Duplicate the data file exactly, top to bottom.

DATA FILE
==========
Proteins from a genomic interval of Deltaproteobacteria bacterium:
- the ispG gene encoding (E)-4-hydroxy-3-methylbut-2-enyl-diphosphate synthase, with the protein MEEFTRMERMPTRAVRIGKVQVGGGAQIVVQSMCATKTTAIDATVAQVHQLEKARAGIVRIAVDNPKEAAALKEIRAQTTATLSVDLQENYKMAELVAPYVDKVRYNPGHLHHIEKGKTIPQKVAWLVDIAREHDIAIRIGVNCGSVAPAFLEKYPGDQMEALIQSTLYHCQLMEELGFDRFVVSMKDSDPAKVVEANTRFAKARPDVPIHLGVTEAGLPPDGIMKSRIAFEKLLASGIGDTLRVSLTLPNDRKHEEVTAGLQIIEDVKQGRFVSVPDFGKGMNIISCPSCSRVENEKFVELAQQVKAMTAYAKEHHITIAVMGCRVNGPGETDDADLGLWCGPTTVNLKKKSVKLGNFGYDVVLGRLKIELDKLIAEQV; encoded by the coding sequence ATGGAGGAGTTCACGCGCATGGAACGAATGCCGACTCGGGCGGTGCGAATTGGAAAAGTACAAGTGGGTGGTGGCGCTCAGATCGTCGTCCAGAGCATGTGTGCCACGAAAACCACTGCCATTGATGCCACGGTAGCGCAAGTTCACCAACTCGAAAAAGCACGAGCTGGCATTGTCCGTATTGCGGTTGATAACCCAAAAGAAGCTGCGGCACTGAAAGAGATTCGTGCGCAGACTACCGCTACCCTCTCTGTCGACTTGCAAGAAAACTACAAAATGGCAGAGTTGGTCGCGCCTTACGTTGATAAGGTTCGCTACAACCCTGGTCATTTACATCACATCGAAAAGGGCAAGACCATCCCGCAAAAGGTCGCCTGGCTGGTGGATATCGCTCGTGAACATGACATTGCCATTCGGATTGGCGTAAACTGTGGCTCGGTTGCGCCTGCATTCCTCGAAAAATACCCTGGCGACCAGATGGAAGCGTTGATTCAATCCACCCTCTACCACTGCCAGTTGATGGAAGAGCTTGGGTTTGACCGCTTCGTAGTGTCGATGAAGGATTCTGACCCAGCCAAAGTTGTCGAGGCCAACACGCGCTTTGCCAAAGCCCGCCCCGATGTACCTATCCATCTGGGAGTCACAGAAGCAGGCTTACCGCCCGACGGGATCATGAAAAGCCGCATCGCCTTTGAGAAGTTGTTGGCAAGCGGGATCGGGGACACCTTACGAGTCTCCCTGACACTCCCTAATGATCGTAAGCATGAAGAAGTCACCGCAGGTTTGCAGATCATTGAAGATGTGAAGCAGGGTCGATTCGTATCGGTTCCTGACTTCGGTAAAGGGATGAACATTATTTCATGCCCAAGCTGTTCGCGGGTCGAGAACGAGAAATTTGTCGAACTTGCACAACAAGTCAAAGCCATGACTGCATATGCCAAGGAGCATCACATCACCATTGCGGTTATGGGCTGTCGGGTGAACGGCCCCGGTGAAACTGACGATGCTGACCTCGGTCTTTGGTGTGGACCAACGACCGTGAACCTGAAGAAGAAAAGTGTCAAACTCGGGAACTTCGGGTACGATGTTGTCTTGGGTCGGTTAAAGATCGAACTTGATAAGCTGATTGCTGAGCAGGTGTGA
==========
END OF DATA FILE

Proteins from a genomic interval of Deltaproteobacteria bacterium:
- the ispG gene encoding (E)-4-hydroxy-3-methylbut-2-enyl-diphosphate synthase, with the protein MEEFTRMERMPTRAVRIGKVQVGGGAQIVVQSMCATKTTAIDATVAQVHQLEKARAGIVRIAVDNPKEAAALKEIRAQTTATLSVDLQENYKMAELVAPYVDKVRYNPGHLHHIEKGKTIPQKVAWLVDIAREHDIAIRIGVNCGSVAPAFLEKYPGDQMEALIQSTLYHCQLMEELGFDRFVVSMKDSDPAKVVEANTRFAKARPDVPIHLGVTEAGLPPDGIMKSRIAFEKLLASGIGDTLRVSLTLPNDRKHEEVTAGLQIIEDVKQGRFVSVPDFGKGMNIISCPSCSRVENEKFVELAQQVKAMTAYAKEHHITIAVMGCRVNGPGETDDADLGLWCGPTTVNLKKKSVKLGNFGYDVVLGRLKIELDKLIAEQV; encoded by the coding sequence ATGGAGGAGTTCACGCGCATGGAACGAATGCCGACTCGGGCGGTGCGAATTGGAAAAGTACAAGTGGGTGGTGGCGCTCAGATCGTCGTCCAGAGCATGTGTGCCACGAAAACCACTGCCATTGATGCCACGGTAGCGCAAGTTCACCAACTCGAAAAAGCACGAGCTGGCATTGTCCGTATTGCGGTTGATAACCCAAAAGAAGCTGCGGCACTGAAAGAGATTCGTGCGCAGACTACCGCTACCCTCTCTGTCGACTTGCAAGAAAACTACAAAATGGCAGAGTTGGTCGCGCCTTACGTTGATAAGGTTCGCTACAACCCTGGTCATTTACATCACATCGAAAAGGGCAAGACCATCCCGCAAAAGGTCGCCTGGCTGGTGGATATCGCTCGTGAACATGACATTGCCATTCGGATTGGCGTAAACTGTGGCTCGGTTGCGCCTGCATTCCTCGAAAAATACCCTGGCGACCAGATGGAAGCGTTGATTCAATCCACCCTCTACCACTGCCAGTTGATGGAAGAGCTTGGGTTTGACCGCTTCGTAGTGTCGATGAAGGATTCTGACCCAGCCAAAGTTGTCGAGGCCAACACGCGCTTTGCCAAAGCCCGCCCCGATGTACCTATCCATCTGGGAGTCACAGAAGCAGGCTTACCGCCCGACGGGATCATGAAAAGCCGCATCGCCTTTGAGAAGTTGTTGGCAAGCGGGATCGGGGACACCTTACGAGTCTCCCTGACACTCCCTAATGATCGTAAGCATGAAGAAGTCACCGCAGGTTTGCAGATCATTGAAGATGTGAAGCAGGGTCGATTCGTATCGGTTCCTGACTTCGGTAAAGGGATGAACATTATTTCATGCCCAAGCTGTTCGCGGGTCGAGAACGAGAAATTTGTCGAACTTGCACAACAAGTCAAAGCCATGACTGCATATGCCAAGGAGCATCACATCACCATTGCGGTTATGGGCTGTCGGGTGAACGGCCCCGGTGAAACTGACGATGCTGACCTCGGTCTTTGGTGTGGACCAACGACCGTGAACCTGAAGAAGAAAAGTGTCAAACTCGGGAACTTCGGGTACGATGTTGTCTTGGGTCGGTTAAAGATCGAACTTGATAAGCTGATTGCTGAGCAGGTGTGA